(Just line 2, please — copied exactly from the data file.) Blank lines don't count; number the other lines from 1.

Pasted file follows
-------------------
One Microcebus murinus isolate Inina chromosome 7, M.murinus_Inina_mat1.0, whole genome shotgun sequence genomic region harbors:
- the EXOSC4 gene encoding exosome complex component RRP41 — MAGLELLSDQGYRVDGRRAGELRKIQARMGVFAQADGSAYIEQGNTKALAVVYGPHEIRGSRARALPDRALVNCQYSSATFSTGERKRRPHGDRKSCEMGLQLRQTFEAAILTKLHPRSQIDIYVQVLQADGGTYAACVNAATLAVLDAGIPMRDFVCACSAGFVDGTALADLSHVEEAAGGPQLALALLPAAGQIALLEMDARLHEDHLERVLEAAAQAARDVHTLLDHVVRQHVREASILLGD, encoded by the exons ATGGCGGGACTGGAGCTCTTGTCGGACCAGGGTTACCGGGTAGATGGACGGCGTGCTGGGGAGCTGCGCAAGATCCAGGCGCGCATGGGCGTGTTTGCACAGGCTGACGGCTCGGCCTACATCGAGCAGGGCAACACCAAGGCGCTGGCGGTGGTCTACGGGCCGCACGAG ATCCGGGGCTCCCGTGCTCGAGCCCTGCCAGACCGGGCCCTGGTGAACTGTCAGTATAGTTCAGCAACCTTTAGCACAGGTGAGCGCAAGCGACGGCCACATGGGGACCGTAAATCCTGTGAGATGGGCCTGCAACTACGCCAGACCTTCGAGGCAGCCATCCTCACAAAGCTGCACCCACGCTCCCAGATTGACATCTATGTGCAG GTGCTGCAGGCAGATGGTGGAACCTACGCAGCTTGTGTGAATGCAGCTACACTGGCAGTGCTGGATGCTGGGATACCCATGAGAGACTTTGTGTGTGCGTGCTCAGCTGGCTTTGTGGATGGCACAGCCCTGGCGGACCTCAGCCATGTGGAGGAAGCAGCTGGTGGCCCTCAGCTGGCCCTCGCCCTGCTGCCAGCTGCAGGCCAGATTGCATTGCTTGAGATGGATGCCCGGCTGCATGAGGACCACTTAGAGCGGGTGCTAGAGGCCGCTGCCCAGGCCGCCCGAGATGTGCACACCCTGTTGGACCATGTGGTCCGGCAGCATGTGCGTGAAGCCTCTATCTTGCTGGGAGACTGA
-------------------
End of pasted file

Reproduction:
- the EXOSC4 gene encoding exosome complex component RRP41 — MAGLELLSDQGYRVDGRRAGELRKIQARMGVFAQADGSAYIEQGNTKALAVVYGPHEIRGSRARALPDRALVNCQYSSATFSTGERKRRPHGDRKSCEMGLQLRQTFEAAILTKLHPRSQIDIYVQVLQADGGTYAACVNAATLAVLDAGIPMRDFVCACSAGFVDGTALADLSHVEEAAGGPQLALALLPAAGQIALLEMDARLHEDHLERVLEAAAQAARDVHTLLDHVVRQHVREASILLGD, encoded by the exons ATGGCGGGACTGGAGCTCTTGTCGGACCAGGGTTACCGGGTAGATGGACGGCGTGCTGGGGAGCTGCGCAAGATCCAGGCGCGCATGGGCGTGTTTGCACAGGCTGACGGCTCGGCCTACATCGAGCAGGGCAACACCAAGGCGCTGGCGGTGGTCTACGGGCCGCACGAG ATCCGGGGCTCCCGTGCTCGAGCCCTGCCAGACCGGGCCCTGGTGAACTGTCAGTATAGTTCAGCAACCTTTAGCACAGGTGAGCGCAAGCGACGGCCACATGGGGACCGTAAATCCTGTGAGATGGGCCTGCAACTACGCCAGACCTTCGAGGCAGCCATCCTCACAAAGCTGCACCCACGCTCCCAGATTGACATCTATGTGCAG GTGCTGCAGGCAGATGGTGGAACCTACGCAGCTTGTGTGAATGCAGCTACACTGGCAGTGCTGGATGCTGGGATACCCATGAGAGACTTTGTGTGTGCGTGCTCAGCTGGCTTTGTGGATGGCACAGCCCTGGCGGACCTCAGCCATGTGGAGGAAGCAGCTGGTGGCCCTCAGCTGGCCCTCGCCCTGCTGCCAGCTGCAGGCCAGATTGCATTGCTTGAGATGGATGCCCGGCTGCATGAGGACCACTTAGAGCGGGTGCTAGAGGCCGCTGCCCAGGCCGCCCGAGATGTGCACACCCTGTTGGACCATGTGGTCCGGCAGCATGTGCGTGAAGCCTCTATCTTGCTGGGAGACTGA